Seeking to maintain and protect religious liberty has the potential to unify Baptists in a context in which we are increasingly becoming divided
By Jake Raabe
Our hope in Christ is that this world—no matter who wins our presidential election—is heading for redemption and renewal.
By Zac Harrel
We sit weeks away from a long electoral season finally ending, and by God’s grace, the church has been shown to be weaker than it thought and more divided than it imagined.
By Myles Werntz
For the sake of every human being on the planet, we must speak out and work to transform a culture that normalizes the assault and objectification of women.
By Meredith Stone
Do you want to feed hungry people? Good. You are seeking God’s kingdom where you are. But what if God already is feeding hungry people somewhere in your neighborhood and the best thing you can do is to join God there?
By Craig Nash
When voting, Christians should consider what is good for our neighbors before we consider what is good for ourselves, says Myles Werntz, the T.B. Maston Chair of Christian Ethics at Hardin-Simmons University’s Logsdon Seminary.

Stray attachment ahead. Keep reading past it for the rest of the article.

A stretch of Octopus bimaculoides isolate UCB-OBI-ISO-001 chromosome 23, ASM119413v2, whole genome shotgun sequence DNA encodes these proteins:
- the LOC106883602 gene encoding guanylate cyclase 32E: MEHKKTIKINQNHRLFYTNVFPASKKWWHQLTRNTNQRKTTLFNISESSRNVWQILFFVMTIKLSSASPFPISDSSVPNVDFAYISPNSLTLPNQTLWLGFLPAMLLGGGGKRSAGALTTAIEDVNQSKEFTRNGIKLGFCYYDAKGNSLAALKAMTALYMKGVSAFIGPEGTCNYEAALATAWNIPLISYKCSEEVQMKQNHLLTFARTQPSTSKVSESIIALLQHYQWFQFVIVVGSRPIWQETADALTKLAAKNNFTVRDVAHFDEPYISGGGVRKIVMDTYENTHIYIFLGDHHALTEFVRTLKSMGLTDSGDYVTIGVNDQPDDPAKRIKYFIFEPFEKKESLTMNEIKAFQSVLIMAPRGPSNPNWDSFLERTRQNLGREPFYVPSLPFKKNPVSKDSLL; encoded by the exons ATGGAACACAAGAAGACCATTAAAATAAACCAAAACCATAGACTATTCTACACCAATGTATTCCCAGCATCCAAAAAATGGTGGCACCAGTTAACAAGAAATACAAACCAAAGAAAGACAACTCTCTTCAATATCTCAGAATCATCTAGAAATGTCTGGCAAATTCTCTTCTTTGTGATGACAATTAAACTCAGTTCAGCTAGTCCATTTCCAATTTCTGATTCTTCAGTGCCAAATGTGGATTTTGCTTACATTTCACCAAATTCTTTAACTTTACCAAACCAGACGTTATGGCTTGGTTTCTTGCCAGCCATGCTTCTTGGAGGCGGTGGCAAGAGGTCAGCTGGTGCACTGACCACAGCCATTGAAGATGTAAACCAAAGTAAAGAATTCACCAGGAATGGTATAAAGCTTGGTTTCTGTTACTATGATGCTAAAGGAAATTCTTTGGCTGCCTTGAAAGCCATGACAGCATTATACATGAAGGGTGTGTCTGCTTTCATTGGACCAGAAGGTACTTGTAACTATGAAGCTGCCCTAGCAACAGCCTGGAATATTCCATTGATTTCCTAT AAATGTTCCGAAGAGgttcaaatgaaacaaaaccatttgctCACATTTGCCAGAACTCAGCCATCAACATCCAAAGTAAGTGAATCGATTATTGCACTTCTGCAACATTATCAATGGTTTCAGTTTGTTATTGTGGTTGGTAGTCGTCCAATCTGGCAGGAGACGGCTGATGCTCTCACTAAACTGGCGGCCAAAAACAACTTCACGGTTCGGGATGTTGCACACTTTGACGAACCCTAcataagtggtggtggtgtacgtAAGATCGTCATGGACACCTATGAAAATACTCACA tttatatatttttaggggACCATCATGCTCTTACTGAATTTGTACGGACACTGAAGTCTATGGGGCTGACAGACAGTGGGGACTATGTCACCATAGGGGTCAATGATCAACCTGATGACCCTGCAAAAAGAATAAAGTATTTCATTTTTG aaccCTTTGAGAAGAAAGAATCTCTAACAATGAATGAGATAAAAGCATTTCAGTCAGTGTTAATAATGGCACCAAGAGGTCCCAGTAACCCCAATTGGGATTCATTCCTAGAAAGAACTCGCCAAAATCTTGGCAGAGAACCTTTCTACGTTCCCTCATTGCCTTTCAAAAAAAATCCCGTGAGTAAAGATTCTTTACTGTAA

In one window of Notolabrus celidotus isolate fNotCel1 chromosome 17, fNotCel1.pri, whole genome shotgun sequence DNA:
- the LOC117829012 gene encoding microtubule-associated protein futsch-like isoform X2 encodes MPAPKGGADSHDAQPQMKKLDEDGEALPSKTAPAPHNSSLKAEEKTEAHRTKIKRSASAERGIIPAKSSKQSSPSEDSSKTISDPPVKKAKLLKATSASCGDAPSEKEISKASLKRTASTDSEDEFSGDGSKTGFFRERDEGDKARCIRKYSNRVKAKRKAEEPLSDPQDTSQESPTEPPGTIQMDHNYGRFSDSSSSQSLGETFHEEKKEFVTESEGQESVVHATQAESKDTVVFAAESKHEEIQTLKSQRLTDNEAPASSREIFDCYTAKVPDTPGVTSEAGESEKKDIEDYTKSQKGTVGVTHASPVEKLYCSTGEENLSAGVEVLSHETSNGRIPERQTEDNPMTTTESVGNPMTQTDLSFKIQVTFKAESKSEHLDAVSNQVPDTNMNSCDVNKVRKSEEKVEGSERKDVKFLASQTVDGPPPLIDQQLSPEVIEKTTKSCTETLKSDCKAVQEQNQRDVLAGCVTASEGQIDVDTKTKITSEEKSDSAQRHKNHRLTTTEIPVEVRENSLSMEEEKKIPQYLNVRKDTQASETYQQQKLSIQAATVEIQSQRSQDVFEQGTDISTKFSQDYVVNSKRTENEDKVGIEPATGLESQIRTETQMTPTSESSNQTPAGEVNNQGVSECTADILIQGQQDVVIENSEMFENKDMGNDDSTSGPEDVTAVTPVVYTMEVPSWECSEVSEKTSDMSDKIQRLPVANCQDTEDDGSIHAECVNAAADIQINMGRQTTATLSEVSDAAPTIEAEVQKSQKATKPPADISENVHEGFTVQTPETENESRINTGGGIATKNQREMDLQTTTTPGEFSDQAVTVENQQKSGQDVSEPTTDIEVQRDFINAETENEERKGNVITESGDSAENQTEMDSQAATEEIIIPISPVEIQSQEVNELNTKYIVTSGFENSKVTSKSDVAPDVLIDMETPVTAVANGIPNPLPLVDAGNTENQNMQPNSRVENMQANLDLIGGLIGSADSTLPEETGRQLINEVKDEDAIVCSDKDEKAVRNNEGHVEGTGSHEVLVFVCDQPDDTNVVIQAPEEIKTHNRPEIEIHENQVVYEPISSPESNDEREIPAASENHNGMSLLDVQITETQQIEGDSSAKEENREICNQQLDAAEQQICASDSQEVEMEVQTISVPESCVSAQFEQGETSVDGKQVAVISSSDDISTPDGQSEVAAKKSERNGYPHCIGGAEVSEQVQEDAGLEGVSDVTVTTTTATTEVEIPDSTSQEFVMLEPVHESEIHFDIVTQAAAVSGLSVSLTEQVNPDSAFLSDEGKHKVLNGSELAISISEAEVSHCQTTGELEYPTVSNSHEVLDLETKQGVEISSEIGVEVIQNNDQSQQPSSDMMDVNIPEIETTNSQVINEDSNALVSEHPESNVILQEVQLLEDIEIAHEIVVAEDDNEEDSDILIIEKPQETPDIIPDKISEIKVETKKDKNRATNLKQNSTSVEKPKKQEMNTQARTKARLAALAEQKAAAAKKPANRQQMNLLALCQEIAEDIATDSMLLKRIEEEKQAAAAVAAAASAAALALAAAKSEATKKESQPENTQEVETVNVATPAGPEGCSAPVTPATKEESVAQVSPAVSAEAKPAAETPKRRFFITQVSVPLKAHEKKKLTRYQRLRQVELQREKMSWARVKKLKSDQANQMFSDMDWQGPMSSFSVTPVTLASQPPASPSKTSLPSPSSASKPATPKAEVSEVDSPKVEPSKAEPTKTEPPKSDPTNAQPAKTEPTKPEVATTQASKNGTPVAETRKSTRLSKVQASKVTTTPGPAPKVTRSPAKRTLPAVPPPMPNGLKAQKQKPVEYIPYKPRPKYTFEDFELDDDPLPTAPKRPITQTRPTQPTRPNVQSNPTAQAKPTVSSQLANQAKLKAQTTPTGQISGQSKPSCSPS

By Myles Werntz
Our best chance of healing the national discourse is first healing our local conversations. By working on how we negotiate our own congregational dialogue, we can begin to shape a new conversation that is more civil than what we see on CNN.
By Garrett Vickrey
Baptists have much to offer both the church as a whole and the world. If we remember where we came from, we will continue to reach a world in desperate need of what we have to offer.
Being a part of a church is not easy, but it is essential. We cannot love Jesus and not love his church.
The Roman army officer whose servant Jesus healed demonstrates the kind of inclusive humility needed to break down barriers between “us” and “them.”
A trio of biblical themes—hope, cross and community—provide a lens through which a Christian may examine political candidates and policies and make moral choices.
By Eric Black
Our churches must be places where we can be honest with one another, where we can say we are bruised and our faith is faintly burning. … We all need the healing power of honest community.